Inner City parties ‘like it’s 2019’ with limited crowd at The Aretha

As one festival brought live music back to downtown Detroit Saturday, another venue brought it to the riverfront.
The Aretha Franklin Amphitheatre hosted DJ Kevin Saunderson for a performance celebrating his revived group Inner City’s first album in three decades, part of a planned series of scaled-down weekend events at the riverside venue.
In a vivacious, hour-long set, Saunderson and company played until midnight for about 100 fans inside the 6,000-capacity amphitheater, a maximum attendance dictated by current city restrictions. Another 100 gathered on the grounds outside the main bowl to soak up the music pumped over a PA system.
The upbeat but odd reality of the moment wasn’t lost on singer Steffanie Christi’an, who egged on the crowd with a laugh:
“Let’s party like it’s 2019!”
Inner City’s late-night performance was the second significant music event in the city Saturday, following the Detroit Music Weekend fest outside Music Hall, a daylong event featuring dozens of performers from R&B, rock and jazz.
Like that show, the Inner City set was staged for fans who – for the most part – donned masks and socially distanced among pockets of friends.
The Aretha – formerly Chene Park – is owned by the City of Detroit and operated by the Right Productions, which typically presents a bustling summer of touring R&B and jazz acts. Like other concert facilities here and across the U.S., the venue shuttered its 2020 season amid the pandemic.
With city and state lockdowns now somewhat eased, the amphitheater is embarking on downsized, DJ-heavy events on the weekends, with electronic music the focus on Saturdays in conjunction with event promoter MeanRed Productions.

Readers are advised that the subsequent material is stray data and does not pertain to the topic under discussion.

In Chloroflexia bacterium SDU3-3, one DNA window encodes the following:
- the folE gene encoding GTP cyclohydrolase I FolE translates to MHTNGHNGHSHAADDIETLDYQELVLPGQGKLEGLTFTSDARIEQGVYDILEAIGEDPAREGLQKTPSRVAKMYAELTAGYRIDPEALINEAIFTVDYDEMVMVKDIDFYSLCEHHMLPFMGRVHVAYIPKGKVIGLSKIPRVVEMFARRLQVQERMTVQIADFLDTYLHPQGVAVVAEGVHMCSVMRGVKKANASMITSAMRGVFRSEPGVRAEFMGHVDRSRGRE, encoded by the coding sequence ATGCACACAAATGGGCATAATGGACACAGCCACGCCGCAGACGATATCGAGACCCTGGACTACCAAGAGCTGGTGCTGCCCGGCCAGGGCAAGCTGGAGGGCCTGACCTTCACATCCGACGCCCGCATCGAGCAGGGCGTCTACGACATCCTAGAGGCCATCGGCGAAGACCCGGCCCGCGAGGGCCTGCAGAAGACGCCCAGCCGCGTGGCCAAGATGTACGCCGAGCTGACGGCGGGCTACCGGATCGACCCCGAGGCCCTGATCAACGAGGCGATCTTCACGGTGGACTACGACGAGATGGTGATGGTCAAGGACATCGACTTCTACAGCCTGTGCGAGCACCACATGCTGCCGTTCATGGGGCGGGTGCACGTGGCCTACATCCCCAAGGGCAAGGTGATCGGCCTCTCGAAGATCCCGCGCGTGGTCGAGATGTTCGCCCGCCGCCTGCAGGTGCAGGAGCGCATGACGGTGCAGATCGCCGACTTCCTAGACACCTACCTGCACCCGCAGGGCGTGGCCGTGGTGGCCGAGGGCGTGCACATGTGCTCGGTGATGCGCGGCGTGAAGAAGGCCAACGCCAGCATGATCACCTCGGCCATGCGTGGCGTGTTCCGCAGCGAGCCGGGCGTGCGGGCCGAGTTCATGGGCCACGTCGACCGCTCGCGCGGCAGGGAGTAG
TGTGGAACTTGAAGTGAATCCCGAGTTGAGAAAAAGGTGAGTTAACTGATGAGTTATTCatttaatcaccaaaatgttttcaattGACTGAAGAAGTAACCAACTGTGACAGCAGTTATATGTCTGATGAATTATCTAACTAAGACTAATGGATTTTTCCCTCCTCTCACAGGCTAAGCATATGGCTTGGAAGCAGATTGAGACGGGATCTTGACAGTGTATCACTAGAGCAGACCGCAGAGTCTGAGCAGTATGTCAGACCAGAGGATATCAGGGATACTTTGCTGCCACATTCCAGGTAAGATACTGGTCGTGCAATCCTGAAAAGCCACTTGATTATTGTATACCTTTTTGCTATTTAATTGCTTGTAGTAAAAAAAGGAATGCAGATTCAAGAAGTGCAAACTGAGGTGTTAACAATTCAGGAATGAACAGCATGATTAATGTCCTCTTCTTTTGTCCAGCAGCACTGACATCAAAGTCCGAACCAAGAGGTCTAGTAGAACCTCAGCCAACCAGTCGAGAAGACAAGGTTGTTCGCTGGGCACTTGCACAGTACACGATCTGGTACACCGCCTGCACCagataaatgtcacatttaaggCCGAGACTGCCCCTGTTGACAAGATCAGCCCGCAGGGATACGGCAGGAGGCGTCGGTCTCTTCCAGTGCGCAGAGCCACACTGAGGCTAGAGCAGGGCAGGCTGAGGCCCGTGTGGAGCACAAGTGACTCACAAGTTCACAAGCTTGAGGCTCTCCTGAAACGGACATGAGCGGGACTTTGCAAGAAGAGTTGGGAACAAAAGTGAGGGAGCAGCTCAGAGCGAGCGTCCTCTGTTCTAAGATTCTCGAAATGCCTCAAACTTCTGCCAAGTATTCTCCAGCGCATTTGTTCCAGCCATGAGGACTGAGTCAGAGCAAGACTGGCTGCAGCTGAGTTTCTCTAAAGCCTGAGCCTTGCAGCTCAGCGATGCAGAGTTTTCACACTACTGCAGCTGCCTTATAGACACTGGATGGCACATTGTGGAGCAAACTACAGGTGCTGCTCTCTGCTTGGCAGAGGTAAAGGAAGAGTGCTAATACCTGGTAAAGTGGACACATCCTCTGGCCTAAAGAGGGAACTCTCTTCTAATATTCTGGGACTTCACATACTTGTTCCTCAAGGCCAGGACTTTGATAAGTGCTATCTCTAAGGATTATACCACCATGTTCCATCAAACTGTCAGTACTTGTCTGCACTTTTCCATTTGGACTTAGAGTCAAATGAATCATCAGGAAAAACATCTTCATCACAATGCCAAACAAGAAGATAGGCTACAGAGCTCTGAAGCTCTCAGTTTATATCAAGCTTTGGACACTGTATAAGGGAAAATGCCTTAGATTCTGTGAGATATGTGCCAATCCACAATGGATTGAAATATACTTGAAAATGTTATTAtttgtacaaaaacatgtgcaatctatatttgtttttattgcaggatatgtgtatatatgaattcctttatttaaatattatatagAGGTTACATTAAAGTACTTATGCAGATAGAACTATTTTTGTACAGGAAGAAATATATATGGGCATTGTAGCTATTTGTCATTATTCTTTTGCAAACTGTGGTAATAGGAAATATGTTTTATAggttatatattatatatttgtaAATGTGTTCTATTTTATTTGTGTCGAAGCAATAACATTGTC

The techno events, including Saturday’s Inner City show, are being streamed online in conjunction with the U.K. music publication MixMag.
“I’ve always looked at this place as a trust. It’s here to serve the people,” said Right Productions’ Shahida Mausi. “To the extent we’re able to continue to serve, we will.”
Gesturing to the small crowd in the amphitheater, Mausi added: “It’s clearly not for any monetary gain.”
The Aretha is a member of the National Independent Venue Association (NIVA), a coalition hastily formed during the early days of the COVID-19 shutdown. NIVA, which includes more than 60 Michigan venues, has helped spearhead support for the Save Our Stages Act, a new bipartisan bill that would provide $10 million in relief funding to indie concert operators undermined by the pandemic.
More: Detroit music venues, facing an uncertain future, team up with new national coalition
Inner City’s life-affirming house music anthems were a fitting antidote to the coronavirus blues Saturday night.


Saunderson – flanked by his DJ son Dantiez and joined by vocalist Christi’an – manned the decks to steer a set heavy on material from the new Inner City album “We All Move Together.” The record, released earlier this month, opens with a track featuring actor-musician Idris Elba.
Saunderson is among the fabled figures of early Detroit techno and the one who achieved the biggest commercial success – thanks to Inner City’s crossover triumphs in the late ’80s via soaring dance hits such as “Big Fun” and “Good Life,” which went Top 10 on pop charts across Europe.
Onstage at the Aretha late Saturday, Christi’an was a magnetic presence up front as Inner City wound through a set featuring old classics (“Good Love,” “Till We Meet Again,” “Good Life”) and new music like “Living in a Dream.”
In front of the small audience, which gradually clustered toward the stage, the ensemble was high spirited and dynamic – engaged as if it were playing to a packed house on some other warm summer night.